But the same news organizations that have finally developed the fortitude to call some things Trump does racist, and to call many things he says lies, still can’t bring themselves to say that when he attacks women with exceptional rhetorical violence and contempt, it’s because he harbors a deep and abiding terror and hatred of women.

As of this weekend, it was still crickets from our major news organizations. But kudos to author Molly Jong-Fast, who noted in an Atlantic opinion piece that “It’s almost as if the president is unable to control his rage against women.”

News organizations don’t avoid the issue entirely. For instance, on Friday morning, just before the Yovanovitch hearing, the Washington Post ran a front-page story by Elise Viebeck about the “complicated gender and political dynamics” around Yovanovitch’s removal.

But Viebeck wrote about what she called Trump’s use of “gender-specific language to attack women he perceives as threatening,” rather than calling it out as misogyny.

She noted some memorable examples:

Women who criticize him are “nasty.” He called adult-film star Stormy Daniels, who alleged an affair with Trump, “Horseface” last year. After then-Fox News host Megyn Kelly, during a 2015 presidential primary debate, posed a question about his language toward women, he said she had “blood coming out of her wherever.”

But rather than reach a hard-hitting conclusion about what that meant, Viebeck simply noted that women would be watching.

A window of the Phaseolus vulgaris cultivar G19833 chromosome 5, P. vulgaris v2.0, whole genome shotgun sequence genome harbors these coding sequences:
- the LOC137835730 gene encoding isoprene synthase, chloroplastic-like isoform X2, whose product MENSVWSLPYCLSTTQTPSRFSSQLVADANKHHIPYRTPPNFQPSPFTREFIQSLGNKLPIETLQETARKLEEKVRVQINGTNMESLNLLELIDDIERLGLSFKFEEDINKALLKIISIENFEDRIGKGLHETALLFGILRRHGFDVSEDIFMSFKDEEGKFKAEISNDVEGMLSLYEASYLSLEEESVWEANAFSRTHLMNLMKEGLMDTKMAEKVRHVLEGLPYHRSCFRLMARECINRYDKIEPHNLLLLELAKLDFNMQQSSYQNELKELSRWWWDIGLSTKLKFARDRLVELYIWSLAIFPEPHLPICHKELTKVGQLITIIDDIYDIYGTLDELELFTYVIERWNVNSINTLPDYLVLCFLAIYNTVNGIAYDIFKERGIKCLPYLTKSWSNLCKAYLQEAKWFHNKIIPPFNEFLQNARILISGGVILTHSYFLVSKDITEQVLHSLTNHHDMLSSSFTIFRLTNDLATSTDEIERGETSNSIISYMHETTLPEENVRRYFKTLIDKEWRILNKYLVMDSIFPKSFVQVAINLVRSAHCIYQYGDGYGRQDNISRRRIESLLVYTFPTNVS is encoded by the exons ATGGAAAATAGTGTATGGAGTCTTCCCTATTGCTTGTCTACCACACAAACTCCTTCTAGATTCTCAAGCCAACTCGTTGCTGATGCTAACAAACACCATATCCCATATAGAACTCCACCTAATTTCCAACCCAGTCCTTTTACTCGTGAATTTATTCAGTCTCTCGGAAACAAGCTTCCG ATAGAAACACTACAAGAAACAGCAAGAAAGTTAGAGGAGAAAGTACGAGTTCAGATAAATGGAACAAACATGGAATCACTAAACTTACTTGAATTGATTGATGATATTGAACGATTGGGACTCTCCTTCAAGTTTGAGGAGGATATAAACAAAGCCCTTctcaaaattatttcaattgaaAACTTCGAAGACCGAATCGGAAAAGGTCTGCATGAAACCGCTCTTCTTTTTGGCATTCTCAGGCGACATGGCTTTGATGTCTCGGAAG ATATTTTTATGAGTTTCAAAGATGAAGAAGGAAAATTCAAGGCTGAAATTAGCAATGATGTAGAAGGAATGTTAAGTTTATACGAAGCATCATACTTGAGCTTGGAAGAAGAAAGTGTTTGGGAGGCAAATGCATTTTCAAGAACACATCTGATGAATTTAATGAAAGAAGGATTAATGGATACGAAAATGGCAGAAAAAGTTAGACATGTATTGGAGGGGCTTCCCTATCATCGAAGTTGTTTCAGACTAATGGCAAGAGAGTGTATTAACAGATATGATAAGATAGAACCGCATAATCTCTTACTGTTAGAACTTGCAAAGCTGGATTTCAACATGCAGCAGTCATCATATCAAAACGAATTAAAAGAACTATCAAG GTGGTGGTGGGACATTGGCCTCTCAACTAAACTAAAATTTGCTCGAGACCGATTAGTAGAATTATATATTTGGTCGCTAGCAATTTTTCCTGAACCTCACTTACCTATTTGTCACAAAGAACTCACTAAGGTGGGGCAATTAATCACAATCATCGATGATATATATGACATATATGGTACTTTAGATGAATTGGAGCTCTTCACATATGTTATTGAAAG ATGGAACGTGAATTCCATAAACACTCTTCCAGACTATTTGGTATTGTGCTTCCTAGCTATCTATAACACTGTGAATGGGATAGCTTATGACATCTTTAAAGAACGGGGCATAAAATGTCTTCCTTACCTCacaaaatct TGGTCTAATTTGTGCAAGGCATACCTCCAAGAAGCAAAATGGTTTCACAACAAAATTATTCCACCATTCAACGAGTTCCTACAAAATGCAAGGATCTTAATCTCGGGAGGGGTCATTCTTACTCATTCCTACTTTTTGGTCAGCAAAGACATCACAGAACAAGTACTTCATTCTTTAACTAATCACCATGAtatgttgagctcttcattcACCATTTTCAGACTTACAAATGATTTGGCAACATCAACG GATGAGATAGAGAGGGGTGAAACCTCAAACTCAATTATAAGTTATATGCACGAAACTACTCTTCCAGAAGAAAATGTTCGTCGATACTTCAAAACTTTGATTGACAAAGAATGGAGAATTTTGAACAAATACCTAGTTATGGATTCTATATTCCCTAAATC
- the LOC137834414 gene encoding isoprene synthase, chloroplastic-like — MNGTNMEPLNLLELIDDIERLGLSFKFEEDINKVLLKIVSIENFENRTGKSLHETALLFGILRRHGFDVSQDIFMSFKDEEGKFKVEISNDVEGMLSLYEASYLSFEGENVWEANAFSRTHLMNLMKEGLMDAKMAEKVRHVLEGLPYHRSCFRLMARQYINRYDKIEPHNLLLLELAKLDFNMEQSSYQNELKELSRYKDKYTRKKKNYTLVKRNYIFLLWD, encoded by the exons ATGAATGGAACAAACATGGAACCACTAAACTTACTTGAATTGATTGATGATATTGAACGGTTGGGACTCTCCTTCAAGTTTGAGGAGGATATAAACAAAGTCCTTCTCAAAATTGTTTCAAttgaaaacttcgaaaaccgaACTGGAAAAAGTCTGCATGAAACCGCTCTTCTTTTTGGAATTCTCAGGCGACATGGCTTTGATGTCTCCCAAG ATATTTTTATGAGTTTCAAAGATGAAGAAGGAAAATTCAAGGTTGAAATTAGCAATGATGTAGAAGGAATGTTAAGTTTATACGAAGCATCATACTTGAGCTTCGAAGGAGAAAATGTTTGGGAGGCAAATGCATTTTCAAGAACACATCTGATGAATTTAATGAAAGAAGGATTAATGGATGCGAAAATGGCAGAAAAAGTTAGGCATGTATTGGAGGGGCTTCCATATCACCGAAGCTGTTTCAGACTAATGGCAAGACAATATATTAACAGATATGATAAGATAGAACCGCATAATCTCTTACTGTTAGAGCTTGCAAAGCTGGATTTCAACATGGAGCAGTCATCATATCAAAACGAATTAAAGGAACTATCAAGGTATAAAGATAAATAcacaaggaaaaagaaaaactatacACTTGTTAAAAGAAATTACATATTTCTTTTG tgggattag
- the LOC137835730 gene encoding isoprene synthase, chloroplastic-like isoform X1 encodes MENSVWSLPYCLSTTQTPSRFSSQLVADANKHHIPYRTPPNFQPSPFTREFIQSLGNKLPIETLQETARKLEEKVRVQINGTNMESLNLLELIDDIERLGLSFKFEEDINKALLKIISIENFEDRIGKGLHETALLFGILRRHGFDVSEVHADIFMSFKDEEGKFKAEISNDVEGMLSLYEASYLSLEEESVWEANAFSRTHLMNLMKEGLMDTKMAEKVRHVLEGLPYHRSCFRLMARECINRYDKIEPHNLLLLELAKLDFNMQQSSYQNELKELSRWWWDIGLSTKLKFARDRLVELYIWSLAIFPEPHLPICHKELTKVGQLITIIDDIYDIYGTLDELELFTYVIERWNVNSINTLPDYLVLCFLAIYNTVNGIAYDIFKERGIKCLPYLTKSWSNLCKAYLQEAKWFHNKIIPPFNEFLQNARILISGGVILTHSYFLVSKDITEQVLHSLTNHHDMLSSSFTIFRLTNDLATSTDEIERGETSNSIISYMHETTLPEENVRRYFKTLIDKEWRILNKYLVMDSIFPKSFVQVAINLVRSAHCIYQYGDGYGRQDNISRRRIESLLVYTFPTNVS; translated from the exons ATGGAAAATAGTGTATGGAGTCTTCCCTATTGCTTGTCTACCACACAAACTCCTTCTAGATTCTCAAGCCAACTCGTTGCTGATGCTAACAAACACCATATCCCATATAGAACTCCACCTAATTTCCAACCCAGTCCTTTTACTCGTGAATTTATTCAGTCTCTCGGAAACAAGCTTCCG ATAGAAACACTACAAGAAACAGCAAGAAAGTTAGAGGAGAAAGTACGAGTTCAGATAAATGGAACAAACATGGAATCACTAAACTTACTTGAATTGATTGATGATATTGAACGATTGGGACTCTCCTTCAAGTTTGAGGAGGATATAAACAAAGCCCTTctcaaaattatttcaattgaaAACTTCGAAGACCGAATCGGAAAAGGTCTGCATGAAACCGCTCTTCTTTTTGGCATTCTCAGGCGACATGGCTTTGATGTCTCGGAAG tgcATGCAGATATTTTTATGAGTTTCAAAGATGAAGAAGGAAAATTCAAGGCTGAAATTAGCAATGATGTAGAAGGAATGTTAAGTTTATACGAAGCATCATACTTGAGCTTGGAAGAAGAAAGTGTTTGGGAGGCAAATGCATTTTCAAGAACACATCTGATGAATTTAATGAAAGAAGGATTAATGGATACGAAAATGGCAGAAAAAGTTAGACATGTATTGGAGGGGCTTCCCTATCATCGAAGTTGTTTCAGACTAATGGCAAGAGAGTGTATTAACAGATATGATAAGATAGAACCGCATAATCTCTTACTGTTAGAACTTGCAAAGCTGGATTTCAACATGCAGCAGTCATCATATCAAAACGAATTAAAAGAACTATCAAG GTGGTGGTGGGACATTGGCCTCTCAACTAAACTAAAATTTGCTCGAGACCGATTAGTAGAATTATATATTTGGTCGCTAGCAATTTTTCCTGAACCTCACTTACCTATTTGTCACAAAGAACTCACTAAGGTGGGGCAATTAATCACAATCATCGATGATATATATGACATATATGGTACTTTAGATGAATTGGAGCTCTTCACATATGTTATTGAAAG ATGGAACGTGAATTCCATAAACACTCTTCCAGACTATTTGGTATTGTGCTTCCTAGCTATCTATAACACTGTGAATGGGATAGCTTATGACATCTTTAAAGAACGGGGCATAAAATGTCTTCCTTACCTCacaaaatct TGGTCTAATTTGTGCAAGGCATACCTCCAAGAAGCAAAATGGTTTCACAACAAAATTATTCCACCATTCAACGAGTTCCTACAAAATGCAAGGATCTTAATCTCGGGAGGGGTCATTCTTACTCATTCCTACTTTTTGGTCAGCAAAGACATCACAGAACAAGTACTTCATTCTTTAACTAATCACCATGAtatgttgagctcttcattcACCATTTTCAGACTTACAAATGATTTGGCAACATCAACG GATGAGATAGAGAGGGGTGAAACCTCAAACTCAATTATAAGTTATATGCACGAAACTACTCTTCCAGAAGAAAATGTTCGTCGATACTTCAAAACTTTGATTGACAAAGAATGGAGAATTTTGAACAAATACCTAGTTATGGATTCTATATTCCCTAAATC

Salon’s Amanda Marcotte added some important context to Wednesday’s events:

Incidentally, when it comes to angry sexism, Trump is hardly alone. As the Washington Post reported, Rep. Lee Zeldin, R-N.Y., accused Democrats on Wednesday of asking Yovanovitch questions about her feelings because they wanted to make her cry.

“The reason why that 45 minutes was spent asking her about her feelings is because House Democrats wanted to recreate what happened in the depositions, they wanted her to cry for the cameras,” Zeldin told reporters.

Justin Baragona wrote in the Daily Beast that Fox News host Sean Hannity, right-wing radio host Rush Limbaugh and the Federalist’s Sean Davis all predicted that Yovanovitch would cry on camera for effect.

She didn’t.

For a long time before Trump, newsrooms avoided characterizing statements as being lies, or as overtly racist. The argument was that reporters couldn’t know with certainty what a speaker’s intent was. More recently, however, newsroom leaders have let those qualms fade away under the extraordinary volume and repetition of otherwise inexplicable statements from Trump and other Republicans that made the intent pretty damn obvious.

But those same newsroom leaders seem unable to acknowledge the influence, severity and scope of misogyny, either in our president or in our nation. I’ve argued for years that every major newsroom in America should have a misogyny beat. But even after the 2016 election, where misogyny was a huge factor, I see little progress. It’s a topic I plan to return to repeatedly here at Press Watch.

By Dan Froomkin

Dan Froomkin is Editor of Press Watch. He wrote the daily White House Watch column for the Washington Post during the George W. Bush administration, then served as Washington bureau chief and senior writer at Huffington Post, covering Barack Obama's presidency, before working as Washington editor at The Intercept.